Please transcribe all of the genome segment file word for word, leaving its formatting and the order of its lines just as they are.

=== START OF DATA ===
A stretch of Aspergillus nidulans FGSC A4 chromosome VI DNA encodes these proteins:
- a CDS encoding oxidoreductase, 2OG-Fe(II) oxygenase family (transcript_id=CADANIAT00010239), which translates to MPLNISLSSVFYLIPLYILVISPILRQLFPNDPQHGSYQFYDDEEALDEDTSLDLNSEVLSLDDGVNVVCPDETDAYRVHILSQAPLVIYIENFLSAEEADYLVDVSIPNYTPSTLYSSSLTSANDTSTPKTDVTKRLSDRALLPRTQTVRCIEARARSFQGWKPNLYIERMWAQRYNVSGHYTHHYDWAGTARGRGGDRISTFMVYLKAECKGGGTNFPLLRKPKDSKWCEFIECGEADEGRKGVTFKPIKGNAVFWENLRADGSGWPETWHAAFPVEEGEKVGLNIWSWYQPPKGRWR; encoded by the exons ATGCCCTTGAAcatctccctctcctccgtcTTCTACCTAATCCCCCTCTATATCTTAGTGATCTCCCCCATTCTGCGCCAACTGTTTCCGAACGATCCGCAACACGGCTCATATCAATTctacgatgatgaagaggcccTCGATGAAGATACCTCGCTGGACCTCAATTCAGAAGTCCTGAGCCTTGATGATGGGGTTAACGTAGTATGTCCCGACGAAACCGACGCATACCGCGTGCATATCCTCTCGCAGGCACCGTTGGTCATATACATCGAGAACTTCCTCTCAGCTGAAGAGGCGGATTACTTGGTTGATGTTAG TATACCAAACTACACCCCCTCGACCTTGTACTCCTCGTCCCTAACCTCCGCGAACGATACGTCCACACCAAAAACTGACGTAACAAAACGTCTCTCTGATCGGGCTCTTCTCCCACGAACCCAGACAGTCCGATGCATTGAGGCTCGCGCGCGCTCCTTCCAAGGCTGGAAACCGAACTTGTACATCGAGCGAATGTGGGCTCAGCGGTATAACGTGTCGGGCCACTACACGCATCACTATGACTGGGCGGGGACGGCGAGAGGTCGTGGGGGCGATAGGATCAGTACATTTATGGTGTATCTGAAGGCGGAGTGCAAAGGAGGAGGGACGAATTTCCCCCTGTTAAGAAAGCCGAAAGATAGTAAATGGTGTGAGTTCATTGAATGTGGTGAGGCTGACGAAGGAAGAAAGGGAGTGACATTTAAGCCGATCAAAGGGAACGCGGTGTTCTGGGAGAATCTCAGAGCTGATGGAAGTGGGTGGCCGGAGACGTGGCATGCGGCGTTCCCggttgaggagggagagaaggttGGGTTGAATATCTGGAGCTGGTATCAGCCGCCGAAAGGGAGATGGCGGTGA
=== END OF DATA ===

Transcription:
A stretch of Aspergillus nidulans FGSC A4 chromosome VI DNA encodes these proteins:
- a CDS encoding oxidoreductase, 2OG-Fe(II) oxygenase family (transcript_id=CADANIAT00010239), which translates to MPLNISLSSVFYLIPLYILVISPILRQLFPNDPQHGSYQFYDDEEALDEDTSLDLNSEVLSLDDGVNVVCPDETDAYRVHILSQAPLVIYIENFLSAEEADYLVDVSIPNYTPSTLYSSSLTSANDTSTPKTDVTKRLSDRALLPRTQTVRCIEARARSFQGWKPNLYIERMWAQRYNVSGHYTHHYDWAGTARGRGGDRISTFMVYLKAECKGGGTNFPLLRKPKDSKWCEFIECGEADEGRKGVTFKPIKGNAVFWENLRADGSGWPETWHAAFPVEEGEKVGLNIWSWYQPPKGRWR; encoded by the exons ATGCCCTTGAAcatctccctctcctccgtcTTCTACCTAATCCCCCTCTATATCTTAGTGATCTCCCCCATTCTGCGCCAACTGTTTCCGAACGATCCGCAACACGGCTCATATCAATTctacgatgatgaagaggcccTCGATGAAGATACCTCGCTGGACCTCAATTCAGAAGTCCTGAGCCTTGATGATGGGGTTAACGTAGTATGTCCCGACGAAACCGACGCATACCGCGTGCATATCCTCTCGCAGGCACCGTTGGTCATATACATCGAGAACTTCCTCTCAGCTGAAGAGGCGGATTACTTGGTTGATGTTAG TATACCAAACTACACCCCCTCGACCTTGTACTCCTCGTCCCTAACCTCCGCGAACGATACGTCCACACCAAAAACTGACGTAACAAAACGTCTCTCTGATCGGGCTCTTCTCCCACGAACCCAGACAGTCCGATGCATTGAGGCTCGCGCGCGCTCCTTCCAAGGCTGGAAACCGAACTTGTACATCGAGCGAATGTGGGCTCAGCGGTATAACGTGTCGGGCCACTACACGCATCACTATGACTGGGCGGGGACGGCGAGAGGTCGTGGGGGCGATAGGATCAGTACATTTATGGTGTATCTGAAGGCGGAGTGCAAAGGAGGAGGGACGAATTTCCCCCTGTTAAGAAAGCCGAAAGATAGTAAATGGTGTGAGTTCATTGAATGTGGTGAGGCTGACGAAGGAAGAAAGGGAGTGACATTTAAGCCGATCAAAGGGAACGCGGTGTTCTGGGAGAATCTCAGAGCTGATGGAAGTGGGTGGCCGGAGACGTGGCATGCGGCGTTCCCggttgaggagggagagaaggttGGGTTGAATATCTGGAGCTGGTATCAGCCGCCGAAAGGGAGATGGCGGTGA